Some stories not meant for telling get told anyway. In that spirit, I share with you a tale of my husband’s and my romantic Christmas break in Nowheresville this year.
On the first morning of our trip, I got up to make Eric and myself some healthy green smoothies. I had confiscated all the fruit I’d used in the offsprings’ stockings at our early Christmas celebration in Houston, because Lord knows they weren’t going to eat it: mangoes, mini pineapples, apples, pears, and naval oranges. YUM. I decided to triage the fruit by fragility, so it was to be pears and mangoes that morning. For a little extra fiber, I gave them a gentle wash then chopped them up with skins on and dropped them in the Vitamix with some greens, colostrum, flax, ginger, turmeric, pumpkin seeds, and almond milk.
They were delish.
Eric had to put in a full day’s work-from-home in the Quacker, so a few hours later I took the dogs out for a walk around our running trail. It was so lovely that my heart swelled with the simple joy of being in our place and enjoying the little things, the small moments. When I was nearly back home, I decided to cut across the partially-cleared space behind our home site, where the foundation for our giant 18-wheeler-esque Michael Phelps swim spa pad was ready for a pour. Just as I passed the site of last Spring’s giant burn a la Eric lighting an entire dead tree on fire and it burning like a demon for twenty-four nerve-wracking hours (SMH), something unexpected and quite unpleasant occurred.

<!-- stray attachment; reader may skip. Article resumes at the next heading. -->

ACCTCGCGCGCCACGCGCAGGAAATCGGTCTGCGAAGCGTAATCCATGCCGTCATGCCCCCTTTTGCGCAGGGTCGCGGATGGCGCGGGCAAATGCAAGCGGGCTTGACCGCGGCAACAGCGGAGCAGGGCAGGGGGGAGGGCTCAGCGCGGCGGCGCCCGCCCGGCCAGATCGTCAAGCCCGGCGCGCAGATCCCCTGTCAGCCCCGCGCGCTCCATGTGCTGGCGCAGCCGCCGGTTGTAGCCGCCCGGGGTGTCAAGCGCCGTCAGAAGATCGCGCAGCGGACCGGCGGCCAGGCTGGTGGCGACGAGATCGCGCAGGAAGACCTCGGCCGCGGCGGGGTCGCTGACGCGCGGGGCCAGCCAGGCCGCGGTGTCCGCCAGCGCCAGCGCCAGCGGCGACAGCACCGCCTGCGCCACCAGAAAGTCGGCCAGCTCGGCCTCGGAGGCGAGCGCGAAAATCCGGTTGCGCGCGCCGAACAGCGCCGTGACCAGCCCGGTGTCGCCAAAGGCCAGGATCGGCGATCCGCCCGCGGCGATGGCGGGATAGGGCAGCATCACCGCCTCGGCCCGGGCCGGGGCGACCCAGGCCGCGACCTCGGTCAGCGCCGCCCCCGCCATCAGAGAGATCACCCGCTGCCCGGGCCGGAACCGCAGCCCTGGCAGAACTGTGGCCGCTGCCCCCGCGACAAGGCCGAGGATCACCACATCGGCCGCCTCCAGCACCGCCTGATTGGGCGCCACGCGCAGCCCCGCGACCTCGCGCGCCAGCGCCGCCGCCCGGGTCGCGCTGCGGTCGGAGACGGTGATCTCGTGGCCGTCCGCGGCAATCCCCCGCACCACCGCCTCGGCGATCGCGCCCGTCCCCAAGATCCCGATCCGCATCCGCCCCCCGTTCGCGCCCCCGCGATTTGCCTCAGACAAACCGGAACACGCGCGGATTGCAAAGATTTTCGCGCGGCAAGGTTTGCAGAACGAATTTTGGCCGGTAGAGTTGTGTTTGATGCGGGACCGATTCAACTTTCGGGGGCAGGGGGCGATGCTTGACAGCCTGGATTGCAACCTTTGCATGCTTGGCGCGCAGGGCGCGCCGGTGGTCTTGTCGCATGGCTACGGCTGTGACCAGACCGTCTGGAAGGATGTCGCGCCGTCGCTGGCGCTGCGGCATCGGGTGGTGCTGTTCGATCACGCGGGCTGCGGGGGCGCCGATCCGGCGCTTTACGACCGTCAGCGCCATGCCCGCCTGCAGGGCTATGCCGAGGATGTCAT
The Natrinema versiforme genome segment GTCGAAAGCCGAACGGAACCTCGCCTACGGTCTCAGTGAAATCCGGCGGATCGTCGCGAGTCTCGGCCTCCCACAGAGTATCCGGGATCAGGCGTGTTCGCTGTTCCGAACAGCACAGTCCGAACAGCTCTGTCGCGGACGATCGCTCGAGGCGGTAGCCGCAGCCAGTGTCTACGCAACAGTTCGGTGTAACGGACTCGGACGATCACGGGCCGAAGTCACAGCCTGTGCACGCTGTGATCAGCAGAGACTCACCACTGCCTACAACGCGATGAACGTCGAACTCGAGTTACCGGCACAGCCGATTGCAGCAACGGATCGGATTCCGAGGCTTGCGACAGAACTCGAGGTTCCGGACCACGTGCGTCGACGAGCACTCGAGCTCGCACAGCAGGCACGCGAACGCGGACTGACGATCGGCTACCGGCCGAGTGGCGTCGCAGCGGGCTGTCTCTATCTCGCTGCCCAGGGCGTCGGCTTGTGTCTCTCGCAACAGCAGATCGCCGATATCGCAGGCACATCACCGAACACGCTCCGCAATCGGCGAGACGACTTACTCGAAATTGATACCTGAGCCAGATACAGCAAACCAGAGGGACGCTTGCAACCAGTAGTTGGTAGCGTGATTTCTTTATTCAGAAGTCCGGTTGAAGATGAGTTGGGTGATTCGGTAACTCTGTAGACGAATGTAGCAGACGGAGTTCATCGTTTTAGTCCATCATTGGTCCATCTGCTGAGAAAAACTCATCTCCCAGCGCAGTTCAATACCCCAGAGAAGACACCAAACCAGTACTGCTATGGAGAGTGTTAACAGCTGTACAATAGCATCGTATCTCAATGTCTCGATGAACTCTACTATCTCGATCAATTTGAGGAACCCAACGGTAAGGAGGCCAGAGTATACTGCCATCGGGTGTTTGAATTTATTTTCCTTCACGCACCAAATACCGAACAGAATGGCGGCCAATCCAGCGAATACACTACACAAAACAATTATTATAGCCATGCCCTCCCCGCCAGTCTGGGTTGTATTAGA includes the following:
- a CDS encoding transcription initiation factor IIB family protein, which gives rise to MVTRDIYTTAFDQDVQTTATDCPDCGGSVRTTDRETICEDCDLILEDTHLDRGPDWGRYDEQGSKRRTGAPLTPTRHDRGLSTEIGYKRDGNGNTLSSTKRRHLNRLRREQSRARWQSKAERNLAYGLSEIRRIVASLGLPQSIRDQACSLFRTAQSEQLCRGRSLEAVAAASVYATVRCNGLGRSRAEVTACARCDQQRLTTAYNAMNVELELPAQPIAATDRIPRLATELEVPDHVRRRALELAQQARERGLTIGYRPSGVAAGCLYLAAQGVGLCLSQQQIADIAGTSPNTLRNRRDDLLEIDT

STOP READING NOW IF YOU’RE SQUEAMISH, and I’m not just whistling Dixie here, folks. SERIOUSLY, STOP!!!!
With absolutely no warning, my stomach lurched and my lower GI unleashed a flood the volume of which the world hasn’t seen since the time of Noah, inside my loose fitting navy pants. I stopped mid-stride. WTH? And just like that it happened again. And again.
“Shit,” I said. It seemed to work, both as an exclamation and a descriptor.
Luckily, I was by myself, so I was mostly just inconvenienced once I got over the shock and horror. I kicked off my trail running shoes and ripped all clothing off my lower half. I used the outside of my pants to clean myself and wadded them up. There I stood, in my Houston Texans sweatshirt and nada else, on the edge of the clearing.
I decided the best course of action was to make a mad dash to the Bookmobile, straight across the swim spa pad and clearing. We were out in the country after all, on heavily treed property, and I knew Eric’s nose was glued to his laptop screen. I could shower in the Bookmobile and wrap myself in a sheet, then present myself to Eric with a funny story, well in the past tense.
“Come on dogs,” I said, and stepped gingerly with my bare feet through all kinds of crunchy and sharp ground cover. I crested the second to last big bushy tree before the open space.
That’s when I saw him. Not Eric. A construction guy, on our house pad, facing me, but working his cell phone. I stopped so fast Layla ran into my heels and pulled my sweat shirt as far down my thighs as it would reach. Then I backpedaled through the bramble. Suddenly the tree clearing around me seemed much more thorough than it had only moments ago. I kept scrambling until I was back in tree cover and waist high grass behind Eric’s toppled and blackened tree-carcass. I fell on my rump with an oomph, dropping my pants, shoes, water bottle, and cell phone beside me.